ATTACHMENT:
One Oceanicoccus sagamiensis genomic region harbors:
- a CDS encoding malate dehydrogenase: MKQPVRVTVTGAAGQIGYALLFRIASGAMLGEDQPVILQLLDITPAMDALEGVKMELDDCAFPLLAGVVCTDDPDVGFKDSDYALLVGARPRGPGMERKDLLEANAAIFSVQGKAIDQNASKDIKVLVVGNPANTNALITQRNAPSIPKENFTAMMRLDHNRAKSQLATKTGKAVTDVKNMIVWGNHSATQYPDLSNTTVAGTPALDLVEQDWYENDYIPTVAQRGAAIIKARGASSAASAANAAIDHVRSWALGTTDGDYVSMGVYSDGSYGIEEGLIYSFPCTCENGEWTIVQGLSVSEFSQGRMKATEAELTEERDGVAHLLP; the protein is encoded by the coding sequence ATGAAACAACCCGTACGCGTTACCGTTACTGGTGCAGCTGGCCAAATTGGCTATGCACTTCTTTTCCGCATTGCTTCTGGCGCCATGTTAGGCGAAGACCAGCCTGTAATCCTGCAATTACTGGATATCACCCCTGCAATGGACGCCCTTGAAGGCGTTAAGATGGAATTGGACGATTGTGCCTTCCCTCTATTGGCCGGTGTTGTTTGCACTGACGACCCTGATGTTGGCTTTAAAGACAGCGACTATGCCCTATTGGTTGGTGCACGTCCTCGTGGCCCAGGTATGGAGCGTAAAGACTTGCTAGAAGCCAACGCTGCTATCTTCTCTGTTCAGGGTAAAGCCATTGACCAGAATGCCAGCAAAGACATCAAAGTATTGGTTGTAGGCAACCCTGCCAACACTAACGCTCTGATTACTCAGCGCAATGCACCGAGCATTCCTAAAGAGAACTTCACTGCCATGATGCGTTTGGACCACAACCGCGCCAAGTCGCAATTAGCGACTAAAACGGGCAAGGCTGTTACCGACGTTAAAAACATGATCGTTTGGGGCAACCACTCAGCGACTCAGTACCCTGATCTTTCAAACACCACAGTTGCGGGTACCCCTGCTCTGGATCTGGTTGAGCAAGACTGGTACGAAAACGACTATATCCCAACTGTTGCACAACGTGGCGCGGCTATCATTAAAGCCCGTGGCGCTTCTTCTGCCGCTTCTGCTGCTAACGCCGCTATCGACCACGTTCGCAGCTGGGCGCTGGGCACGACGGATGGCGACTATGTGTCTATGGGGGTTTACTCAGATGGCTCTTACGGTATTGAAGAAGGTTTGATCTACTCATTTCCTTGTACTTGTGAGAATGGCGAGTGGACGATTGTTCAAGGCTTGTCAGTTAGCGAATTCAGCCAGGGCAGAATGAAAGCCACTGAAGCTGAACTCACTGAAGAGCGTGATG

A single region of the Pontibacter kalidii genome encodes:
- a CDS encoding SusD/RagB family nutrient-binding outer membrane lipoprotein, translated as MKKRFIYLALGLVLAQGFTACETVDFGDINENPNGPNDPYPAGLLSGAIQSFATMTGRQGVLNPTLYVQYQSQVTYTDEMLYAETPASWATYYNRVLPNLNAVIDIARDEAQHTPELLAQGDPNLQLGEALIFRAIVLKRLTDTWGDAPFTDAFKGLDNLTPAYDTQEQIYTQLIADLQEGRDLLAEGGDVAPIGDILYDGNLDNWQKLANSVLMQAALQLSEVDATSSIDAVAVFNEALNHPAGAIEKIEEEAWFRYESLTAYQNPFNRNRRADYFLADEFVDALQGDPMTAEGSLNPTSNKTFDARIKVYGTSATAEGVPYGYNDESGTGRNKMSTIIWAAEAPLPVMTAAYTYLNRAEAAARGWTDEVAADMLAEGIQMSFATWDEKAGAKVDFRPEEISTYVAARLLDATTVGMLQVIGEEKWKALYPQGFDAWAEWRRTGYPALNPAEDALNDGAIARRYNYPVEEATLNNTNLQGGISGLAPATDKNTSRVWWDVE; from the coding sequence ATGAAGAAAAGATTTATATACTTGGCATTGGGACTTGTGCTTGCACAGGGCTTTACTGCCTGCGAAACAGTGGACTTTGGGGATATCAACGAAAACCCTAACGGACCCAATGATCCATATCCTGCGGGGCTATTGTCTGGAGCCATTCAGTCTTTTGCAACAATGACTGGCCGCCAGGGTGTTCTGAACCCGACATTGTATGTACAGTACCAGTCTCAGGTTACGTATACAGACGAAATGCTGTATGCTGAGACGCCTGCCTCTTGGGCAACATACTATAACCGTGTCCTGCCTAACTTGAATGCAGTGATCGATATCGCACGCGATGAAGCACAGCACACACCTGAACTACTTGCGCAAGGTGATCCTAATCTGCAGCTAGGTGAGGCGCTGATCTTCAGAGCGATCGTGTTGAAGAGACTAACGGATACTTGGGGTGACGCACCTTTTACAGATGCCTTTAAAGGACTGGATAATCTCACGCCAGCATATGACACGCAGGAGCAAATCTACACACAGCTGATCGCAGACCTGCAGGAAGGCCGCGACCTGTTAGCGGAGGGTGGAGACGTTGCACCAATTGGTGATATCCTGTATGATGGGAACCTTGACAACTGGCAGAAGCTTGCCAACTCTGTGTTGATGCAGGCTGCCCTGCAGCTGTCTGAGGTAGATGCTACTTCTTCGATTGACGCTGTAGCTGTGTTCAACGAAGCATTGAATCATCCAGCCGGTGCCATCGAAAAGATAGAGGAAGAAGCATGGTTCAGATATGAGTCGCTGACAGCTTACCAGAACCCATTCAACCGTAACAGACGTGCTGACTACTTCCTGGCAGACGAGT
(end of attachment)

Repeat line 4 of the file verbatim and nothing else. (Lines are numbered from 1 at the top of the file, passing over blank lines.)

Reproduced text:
- a CDS encoding SusD/RagB family nutrient-binding outer membrane lipoprotein, translated as MKKRFIYLALGLVLAQGFTACETVDFGDINENPNGPNDPYPAGLLSGAIQSFATMTGRQGVLNPTLYVQYQSQVTYTDEMLYAETPASWATYYNRVLPNLNAVIDIARDEAQHTPELLAQGDPNLQLGEALIFRAIVLKRLTDTWGDAPFTDAFKGLDNLTPAYDTQEQIYTQLIADLQEGRDLLAEGGDVAPIGDILYDGNLDNWQKLANSVLMQAALQLSEVDATSSIDAVAVFNEALNHPAGAIEKIEEEAWFRYESLTAYQNPFNRNRRADYFLADEFVDALQGDPMTAEGSLNPTSNKTFDARIKVYGTSATAEGVPYGYNDESGTGRNKMSTIIWAAEAPLPVMTAAYTYLNRAEAAARGWTDEVAADMLAEGIQMSFATWDEKAGAKVDFRPEEISTYVAARLLDATTVGMLQVIGEEKWKALYPQGFDAWAEWRRTGYPALNPAEDALNDGAIARRYNYPVEEATLNNTNLQGGISGLAPATDKNTSRVWWDVE; from the coding sequence ATGAAGAAAAGATTTATATACTTGGCATTGGGACTTGTGCTTGCACAGGGCTTTACTGCCTGCGAAACAGTGGACTTTGGGGATATCAACGAAAACCCTAACGGACCCAATGATCCATATCCTGCGGGGCTATTGTCTGGAGCCATTCAGTCTTTTGCAACAATGACTGGCCGCCAGGGTGTTCTGAACCCGACATTGTATGTACAGTACCAGTCTCAGGTTACGTATACAGACGAAATGCTGTATGCTGAGACGCCTGCCTCTTGGGCAACATACTATAACCGTGTCCTGCCTAACTTGAATGCAGTGATCGATATCGCACGCGATGAAGCACAGCACACACCTGAACTACTTGCGCAAGGTGATCCTAATCTGCAGCTAGGTGAGGCGCTGATCTTCAGAGCGATCGTGTTGAAGAGACTAACGGATACTTGGGGTGACGCACCTTTTACAGATGCCTTTAAAGGACTGGATAATCTCACGCCAGCATATGACACGCAGGAGCAAATCTACACACAGCTGATCGCAGACCTGCAGGAAGGCCGCGACCTGTTAGCGGAGGGTGGAGACGTTGCACCAATTGGTGATATCCTGTATGATGGGAACCTTGACAACTGGCAGAAGCTTGCCAACTCTGTGTTGATGCAGGCTGCCCTGCAGCTGTCTGAGGTAGATGCTACTTCTTCGATTGACGCTGTAGCTGTGTTCAACGAAGCATTGAATCATCCAGCCGGTGCCATCGAAAAGATAGAGGAAGAAGCATGGTTCAGATATGAGTCGCTGACAGCTTACCAGAACCCATTCAACCGTAACAGACGTGCTGACTACTTCCTGGCAGACGAGT